B.C.’s local government association says it feels blindsided by the Agricultural Land Commission’s decision to deem cannabis production a “farm use”—a decision municipalities were not informed of for three months.
The Union of B.C. Municipalities says it learned earlier in May that the ALC is no longer handling applications involving cannabis on farmland. The regulation was repealed in February but not publicly disclosed until this month.
“UBCM was not consulted on the legislative and regulatory changes that have changed the characterization of cannabis production in the ALR,” said UBCM president Arjun Singh in a letter to FLNRO Minister Doug Donaldson.
South Okanagan municipalities have wrangled with the issue of cannabis production on farmland since legalization was announced. Local governments like the Regional District of Okanagan Similkameen and District of Summerland have already brought in rules to keep “bunker-style” concrete grow-ops off farm land.
Under the new rules, municipalities will still have the ability to block grow-ops that use a concrete foundation, but cannabis grows that utilize topsoil appear to have been unregulated since February.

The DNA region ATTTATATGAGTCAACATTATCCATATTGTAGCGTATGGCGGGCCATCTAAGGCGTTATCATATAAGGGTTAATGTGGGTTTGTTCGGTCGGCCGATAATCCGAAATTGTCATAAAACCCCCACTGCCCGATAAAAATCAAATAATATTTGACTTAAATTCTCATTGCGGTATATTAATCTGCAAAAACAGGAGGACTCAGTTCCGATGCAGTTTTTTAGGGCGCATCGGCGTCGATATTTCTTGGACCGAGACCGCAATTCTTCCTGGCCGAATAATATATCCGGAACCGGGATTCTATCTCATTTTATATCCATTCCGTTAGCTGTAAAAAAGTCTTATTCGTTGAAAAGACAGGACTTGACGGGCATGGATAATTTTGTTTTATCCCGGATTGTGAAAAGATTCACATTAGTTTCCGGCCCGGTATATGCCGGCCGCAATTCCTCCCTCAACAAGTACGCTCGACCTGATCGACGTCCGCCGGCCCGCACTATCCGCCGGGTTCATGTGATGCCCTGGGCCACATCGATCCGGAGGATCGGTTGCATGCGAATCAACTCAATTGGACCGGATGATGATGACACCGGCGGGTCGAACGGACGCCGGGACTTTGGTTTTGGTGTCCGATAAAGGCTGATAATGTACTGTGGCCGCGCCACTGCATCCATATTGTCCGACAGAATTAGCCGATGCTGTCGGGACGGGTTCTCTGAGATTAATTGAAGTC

“As it appears that many local governments were unaware of the change to consider all cannabis production as farm use, and that consequently the ALC would no longer be considering applications for cannabis production, the amendments have had the effect of creating a three-month gap in which some forms of cannabis production may have been unregulated in terms of ALC oversight and/or local government land use regulation,” Singh said.
The UBCM is asking the provincial government why the change was not immediately communicated to local governments and for an update on applications that the ALC received but have not evaluated since February.
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